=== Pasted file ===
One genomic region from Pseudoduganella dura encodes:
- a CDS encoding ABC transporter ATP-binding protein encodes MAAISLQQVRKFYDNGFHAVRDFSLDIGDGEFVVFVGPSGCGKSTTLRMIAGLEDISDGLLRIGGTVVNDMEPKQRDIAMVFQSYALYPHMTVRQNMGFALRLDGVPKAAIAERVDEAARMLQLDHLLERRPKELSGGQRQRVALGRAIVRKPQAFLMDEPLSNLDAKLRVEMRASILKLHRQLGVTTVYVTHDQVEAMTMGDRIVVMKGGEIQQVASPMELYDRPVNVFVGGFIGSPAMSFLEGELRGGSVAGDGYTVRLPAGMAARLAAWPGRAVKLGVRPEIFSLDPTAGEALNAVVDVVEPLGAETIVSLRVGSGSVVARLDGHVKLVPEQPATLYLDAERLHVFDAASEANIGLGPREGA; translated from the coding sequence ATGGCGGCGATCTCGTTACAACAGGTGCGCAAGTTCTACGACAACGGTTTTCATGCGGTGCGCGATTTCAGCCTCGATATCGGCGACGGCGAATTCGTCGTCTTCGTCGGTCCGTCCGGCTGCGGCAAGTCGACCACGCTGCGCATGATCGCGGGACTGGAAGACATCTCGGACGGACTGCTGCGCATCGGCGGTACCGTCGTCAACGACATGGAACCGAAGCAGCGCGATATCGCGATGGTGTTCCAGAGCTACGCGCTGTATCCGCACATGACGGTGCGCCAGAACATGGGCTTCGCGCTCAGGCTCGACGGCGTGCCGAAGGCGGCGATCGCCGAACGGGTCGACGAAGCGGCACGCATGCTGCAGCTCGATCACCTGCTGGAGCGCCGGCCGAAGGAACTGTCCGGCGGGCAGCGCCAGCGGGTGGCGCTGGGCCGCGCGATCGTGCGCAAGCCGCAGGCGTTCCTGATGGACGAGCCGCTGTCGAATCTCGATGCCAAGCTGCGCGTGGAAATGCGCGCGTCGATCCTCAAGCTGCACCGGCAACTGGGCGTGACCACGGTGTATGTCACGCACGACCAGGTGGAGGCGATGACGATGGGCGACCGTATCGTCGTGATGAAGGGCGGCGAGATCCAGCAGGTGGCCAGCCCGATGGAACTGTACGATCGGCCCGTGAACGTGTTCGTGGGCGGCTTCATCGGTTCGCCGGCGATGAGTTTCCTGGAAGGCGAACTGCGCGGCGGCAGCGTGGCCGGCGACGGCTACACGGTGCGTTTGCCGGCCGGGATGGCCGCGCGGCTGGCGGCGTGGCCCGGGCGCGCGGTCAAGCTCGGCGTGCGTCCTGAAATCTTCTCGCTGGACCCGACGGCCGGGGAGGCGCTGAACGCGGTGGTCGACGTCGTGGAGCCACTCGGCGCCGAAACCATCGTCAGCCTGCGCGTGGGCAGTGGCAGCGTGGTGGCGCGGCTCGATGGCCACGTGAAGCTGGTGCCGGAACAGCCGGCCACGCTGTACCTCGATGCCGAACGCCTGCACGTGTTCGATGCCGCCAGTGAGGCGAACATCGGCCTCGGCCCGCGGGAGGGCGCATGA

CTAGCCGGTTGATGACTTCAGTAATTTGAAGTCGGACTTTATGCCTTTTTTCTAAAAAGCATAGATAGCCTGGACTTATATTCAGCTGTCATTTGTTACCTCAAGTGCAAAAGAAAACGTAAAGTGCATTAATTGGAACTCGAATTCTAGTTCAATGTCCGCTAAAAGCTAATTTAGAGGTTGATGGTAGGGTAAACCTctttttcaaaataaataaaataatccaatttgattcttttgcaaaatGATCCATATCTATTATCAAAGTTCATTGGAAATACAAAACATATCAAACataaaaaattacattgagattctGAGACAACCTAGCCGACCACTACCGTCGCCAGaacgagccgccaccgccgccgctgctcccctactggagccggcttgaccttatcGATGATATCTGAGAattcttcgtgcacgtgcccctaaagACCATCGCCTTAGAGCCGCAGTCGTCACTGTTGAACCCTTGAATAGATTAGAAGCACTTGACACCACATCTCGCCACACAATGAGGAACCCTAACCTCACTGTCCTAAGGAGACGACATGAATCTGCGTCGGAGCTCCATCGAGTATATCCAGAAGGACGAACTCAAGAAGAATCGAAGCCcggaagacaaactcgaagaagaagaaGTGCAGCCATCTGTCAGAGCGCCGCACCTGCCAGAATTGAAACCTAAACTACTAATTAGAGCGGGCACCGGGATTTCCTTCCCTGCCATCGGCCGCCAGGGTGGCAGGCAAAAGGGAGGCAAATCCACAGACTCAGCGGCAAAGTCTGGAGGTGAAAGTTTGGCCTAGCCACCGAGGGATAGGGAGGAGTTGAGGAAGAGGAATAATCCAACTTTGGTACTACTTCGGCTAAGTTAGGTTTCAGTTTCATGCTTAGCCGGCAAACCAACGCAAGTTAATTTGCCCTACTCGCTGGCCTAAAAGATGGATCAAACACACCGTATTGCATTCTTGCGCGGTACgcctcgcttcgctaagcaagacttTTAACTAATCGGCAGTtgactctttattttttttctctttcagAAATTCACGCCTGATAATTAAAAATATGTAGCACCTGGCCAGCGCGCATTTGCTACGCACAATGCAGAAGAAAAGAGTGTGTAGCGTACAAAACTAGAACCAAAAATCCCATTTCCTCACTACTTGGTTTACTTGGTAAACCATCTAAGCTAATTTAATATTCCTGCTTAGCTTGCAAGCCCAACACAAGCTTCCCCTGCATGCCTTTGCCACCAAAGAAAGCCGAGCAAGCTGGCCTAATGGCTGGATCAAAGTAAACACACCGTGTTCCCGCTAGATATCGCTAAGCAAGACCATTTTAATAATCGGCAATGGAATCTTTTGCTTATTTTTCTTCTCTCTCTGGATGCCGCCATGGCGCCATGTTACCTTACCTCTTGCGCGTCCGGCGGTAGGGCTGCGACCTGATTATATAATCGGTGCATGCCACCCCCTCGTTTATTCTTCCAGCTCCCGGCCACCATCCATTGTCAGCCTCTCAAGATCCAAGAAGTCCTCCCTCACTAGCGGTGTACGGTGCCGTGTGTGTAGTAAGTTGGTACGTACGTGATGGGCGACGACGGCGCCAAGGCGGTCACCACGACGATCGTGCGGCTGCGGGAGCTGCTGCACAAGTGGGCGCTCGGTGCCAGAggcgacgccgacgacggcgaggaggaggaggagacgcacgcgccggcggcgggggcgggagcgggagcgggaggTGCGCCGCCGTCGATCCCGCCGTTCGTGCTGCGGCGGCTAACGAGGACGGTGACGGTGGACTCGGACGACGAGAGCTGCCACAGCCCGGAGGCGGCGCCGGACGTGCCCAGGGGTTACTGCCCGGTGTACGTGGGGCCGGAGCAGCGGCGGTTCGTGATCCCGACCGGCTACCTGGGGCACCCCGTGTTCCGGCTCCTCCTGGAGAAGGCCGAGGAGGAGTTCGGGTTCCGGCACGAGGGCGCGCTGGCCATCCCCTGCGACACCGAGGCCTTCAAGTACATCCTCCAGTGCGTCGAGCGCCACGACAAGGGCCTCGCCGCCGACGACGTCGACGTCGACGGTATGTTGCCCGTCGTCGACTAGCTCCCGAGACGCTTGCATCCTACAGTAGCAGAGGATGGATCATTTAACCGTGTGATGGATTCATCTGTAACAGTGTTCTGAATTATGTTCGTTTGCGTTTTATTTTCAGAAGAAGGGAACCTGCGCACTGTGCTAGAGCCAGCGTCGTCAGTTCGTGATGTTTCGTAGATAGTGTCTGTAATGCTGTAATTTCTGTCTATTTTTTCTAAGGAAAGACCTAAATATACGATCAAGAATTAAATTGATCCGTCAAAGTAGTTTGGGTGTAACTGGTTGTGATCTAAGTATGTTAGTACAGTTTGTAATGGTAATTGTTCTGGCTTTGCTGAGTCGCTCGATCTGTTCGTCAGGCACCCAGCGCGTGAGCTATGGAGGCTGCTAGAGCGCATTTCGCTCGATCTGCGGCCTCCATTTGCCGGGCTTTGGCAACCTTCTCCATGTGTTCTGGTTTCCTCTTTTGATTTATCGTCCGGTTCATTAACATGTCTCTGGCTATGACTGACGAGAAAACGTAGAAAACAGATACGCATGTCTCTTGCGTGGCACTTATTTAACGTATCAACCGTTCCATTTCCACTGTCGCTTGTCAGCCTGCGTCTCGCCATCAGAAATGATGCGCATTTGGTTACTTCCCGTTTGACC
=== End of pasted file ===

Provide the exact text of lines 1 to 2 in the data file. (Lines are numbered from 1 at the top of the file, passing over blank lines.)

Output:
One genomic region from Pseudoduganella dura encodes:
- a CDS encoding ABC transporter ATP-binding protein encodes MAAISLQQVRKFYDNGFHAVRDFSLDIGDGEFVVFVGPSGCGKSTTLRMIAGLEDISDGLLRIGGTVVNDMEPKQRDIAMVFQSYALYPHMTVRQNMGFALRLDGVPKAAIAERVDEAARMLQLDHLLERRPKELSGGQRQRVALGRAIVRKPQAFLMDEPLSNLDAKLRVEMRASILKLHRQLGVTTVYVTHDQVEAMTMGDRIVVMKGGEIQQVASPMELYDRPVNVFVGGFIGSPAMSFLEGELRGGSVAGDGYTVRLPAGMAARLAAWPGRAVKLGVRPEIFSLDPTAGEALNAVVDVVEPLGAETIVSLRVGSGSVVARLDGHVKLVPEQPATLYLDAERLHVFDAASEANIGLGPREGA; translated from the coding sequence ATGGCGGCGATCTCGTTACAACAGGTGCGCAAGTTCTACGACAACGGTTTTCATGCGGTGCGCGATTTCAGCCTCGATATCGGCGACGGCGAATTCGTCGTCTTCGTCGGTCCGTCCGGCTGCGGCAAGTCGACCACGCTGCGCATGATCGCGGGACTGGAAGACATCTCGGACGGACTGCTGCGCATCGGCGGTACCGTCGTCAACGACATGGAACCGAAGCAGCGCGATATCGCGATGGTGTTCCAGAGCTACGCGCTGTATCCGCACATGACGGTGCGCCAGAACATGGGCTTCGCGCTCAGGCTCGACGGCGTGCCGAAGGCGGCGATCGCCGAACGGGTCGACGAAGCGGCACGCATGCTGCAGCTCGATCACCTGCTGGAGCGCCGGCCGAAGGAACTGTCCGGCGGGCAGCGCCAGCGGGTGGCGCTGGGCCGCGCGATCGTGCGCAAGCCGCAGGCGTTCCTGATGGACGAGCCGCTGTCGAATCTCGATGCCAAGCTGCGCGTGGAAATGCGCGCGTCGATCCTCAAGCTGCACCGGCAACTGGGCGTGACCACGGTGTATGTCACGCACGACCAGGTGGAGGCGATGACGATGGGCGACCGTATCGTCGTGATGAAGGGCGGCGAGATCCAGCAGGTGGCCAGCCCGATGGAACTGTACGATCGGCCCGTGAACGTGTTCGTGGGCGGCTTCATCGGTTCGCCGGCGATGAGTTTCCTGGAAGGCGAACTGCGCGGCGGCAGCGTGGCCGGCGACGGCTACACGGTGCGTTTGCCGGCCGGGATGGCCGCGCGGCTGGCGGCGTGGCCCGGGCGCGCGGTCAAGCTCGGCGTGCGTCCTGAAATCTTCTCGCTGGACCCGACGGCCGGGGAGGCGCTGAACGCGGTGGTCGACGTCGTGGAGCCACTCGGCGCCGAAACCATCGTCAGCCTGCGCGTGGGCAGTGGCAGCGTGGTGGCGCGGCTCGATGGCCACGTGAAGCTGGTGCCGGAACAGCCGGCCACGCTGTACCTCGATGCCGAACGCCTGCACGTGTTCGATGCCGCCAGTGAGGCGAACATCGGCCTCGGCCCGCGGGAGGGCGCATGA